On Dec 27, 2007 12:58 PM, Jan Kiszka <[EMAIL PROTECTED]> wrote: > > Gilles Chanteperdrix wrote: > > Gilles Chanteperdrix wrote: > > > Hi, > > > > > > I have a problem with auto closing of file descriptors and fork. I > > > have an application (a modified pppd, to name it), which in a certain > > > mode (pppd "updetach" mode) opens some real-time file descriptors, > > > forks and exit the parent, continuing to use the file descriptors in > > > the child. The problem is that when exiting the parent, file > > > descriptors are automatically destroyed and therefore can not be used > > > in the child. > > > > > > Any ideas for a fix ? > > > > More precisely. We need to trap the "fork" event, and handle it in the > > skins event callbacks. We will need to create a new ppd structure for > > the new process, but what will we do with the skin objects ? If we keep > > the same objects for the child and increment a reference count, we will > > end up with an object that need to be inserted in two per-process > > lists. If we create new objects, how will we manage for user-space > > references (inherited accross fork) to remain valid ? > > The only way I see are process-private file descriptor tables + > reference counters for the underlying objects. On fork, the descriptor > table would be cloned and the reference counter of the contained object > would be incremented, creating another reference to them. Or should we > rather re-open those objects, creating another instance?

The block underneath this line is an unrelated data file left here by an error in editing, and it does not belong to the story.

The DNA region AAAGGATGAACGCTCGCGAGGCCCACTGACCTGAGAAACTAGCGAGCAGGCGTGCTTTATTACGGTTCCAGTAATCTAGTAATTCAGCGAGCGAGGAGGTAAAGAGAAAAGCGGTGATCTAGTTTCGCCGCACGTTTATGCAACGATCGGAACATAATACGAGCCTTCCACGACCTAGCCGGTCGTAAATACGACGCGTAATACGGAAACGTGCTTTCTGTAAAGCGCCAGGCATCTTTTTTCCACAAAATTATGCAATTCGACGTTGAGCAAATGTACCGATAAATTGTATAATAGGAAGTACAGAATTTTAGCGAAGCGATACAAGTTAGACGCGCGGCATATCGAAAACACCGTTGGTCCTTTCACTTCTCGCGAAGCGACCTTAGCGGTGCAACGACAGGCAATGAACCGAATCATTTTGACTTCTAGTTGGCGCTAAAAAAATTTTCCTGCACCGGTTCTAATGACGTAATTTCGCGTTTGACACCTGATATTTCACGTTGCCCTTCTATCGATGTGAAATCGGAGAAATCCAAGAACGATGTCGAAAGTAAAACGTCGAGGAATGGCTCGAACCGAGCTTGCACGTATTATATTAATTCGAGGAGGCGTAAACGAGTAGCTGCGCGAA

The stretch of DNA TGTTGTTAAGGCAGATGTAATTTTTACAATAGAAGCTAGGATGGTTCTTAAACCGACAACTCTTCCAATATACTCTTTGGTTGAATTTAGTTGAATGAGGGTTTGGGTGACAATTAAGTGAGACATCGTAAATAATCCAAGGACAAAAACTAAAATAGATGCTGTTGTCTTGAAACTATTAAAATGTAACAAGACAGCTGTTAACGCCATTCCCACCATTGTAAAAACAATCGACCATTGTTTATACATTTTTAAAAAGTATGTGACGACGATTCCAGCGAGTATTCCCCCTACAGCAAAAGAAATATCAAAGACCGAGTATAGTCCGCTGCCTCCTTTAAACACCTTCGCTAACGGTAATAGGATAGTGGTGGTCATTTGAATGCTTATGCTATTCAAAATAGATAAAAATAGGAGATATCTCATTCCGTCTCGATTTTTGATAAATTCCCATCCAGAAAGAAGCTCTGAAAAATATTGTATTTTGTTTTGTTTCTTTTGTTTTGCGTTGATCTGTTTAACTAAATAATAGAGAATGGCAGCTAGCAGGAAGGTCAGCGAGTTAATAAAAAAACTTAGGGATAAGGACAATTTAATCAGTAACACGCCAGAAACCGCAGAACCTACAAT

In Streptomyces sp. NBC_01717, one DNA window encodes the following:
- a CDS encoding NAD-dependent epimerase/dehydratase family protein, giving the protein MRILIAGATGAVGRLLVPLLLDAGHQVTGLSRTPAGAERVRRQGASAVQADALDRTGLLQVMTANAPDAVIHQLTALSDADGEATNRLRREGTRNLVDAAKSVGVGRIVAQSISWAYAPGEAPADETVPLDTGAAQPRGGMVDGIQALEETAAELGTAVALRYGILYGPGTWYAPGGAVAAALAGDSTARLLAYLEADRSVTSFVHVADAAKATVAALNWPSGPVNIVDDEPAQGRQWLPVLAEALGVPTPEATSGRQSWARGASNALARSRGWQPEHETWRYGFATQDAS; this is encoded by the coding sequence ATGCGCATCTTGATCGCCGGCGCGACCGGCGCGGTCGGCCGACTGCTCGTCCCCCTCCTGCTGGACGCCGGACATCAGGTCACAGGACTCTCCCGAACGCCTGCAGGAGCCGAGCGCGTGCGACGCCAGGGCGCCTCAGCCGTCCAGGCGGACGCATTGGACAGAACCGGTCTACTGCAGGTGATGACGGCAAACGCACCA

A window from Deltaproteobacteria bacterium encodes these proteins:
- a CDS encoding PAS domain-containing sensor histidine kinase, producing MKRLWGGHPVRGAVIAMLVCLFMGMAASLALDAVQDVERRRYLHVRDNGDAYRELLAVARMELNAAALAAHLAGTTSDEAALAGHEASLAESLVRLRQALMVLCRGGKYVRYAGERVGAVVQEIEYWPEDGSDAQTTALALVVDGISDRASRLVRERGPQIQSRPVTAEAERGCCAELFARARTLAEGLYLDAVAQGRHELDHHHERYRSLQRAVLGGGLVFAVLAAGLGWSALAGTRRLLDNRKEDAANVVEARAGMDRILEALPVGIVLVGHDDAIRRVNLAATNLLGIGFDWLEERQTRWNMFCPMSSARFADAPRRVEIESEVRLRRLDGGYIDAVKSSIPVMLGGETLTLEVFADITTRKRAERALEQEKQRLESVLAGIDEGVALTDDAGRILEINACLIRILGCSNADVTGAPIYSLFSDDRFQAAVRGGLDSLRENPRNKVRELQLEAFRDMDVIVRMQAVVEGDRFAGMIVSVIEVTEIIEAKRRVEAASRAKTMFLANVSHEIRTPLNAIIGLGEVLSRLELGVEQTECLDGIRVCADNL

That is essentially the two alternatives I propose. The problem when cloning the file descriptor table is that if there is an xnholder_t (or something similar) in a file descriptor object, the file descriptor can only be linked to one table. The problem of re-opening the objects is that the user-space references to the re-opened object should be updated. It is impossible for a file descriptor. -- Gilles Chanteperdrix _______________________________________________ Xenomai-core mailing list Xenomaiemail@example.com https://mail.gna.org/listinfo/xenomai-core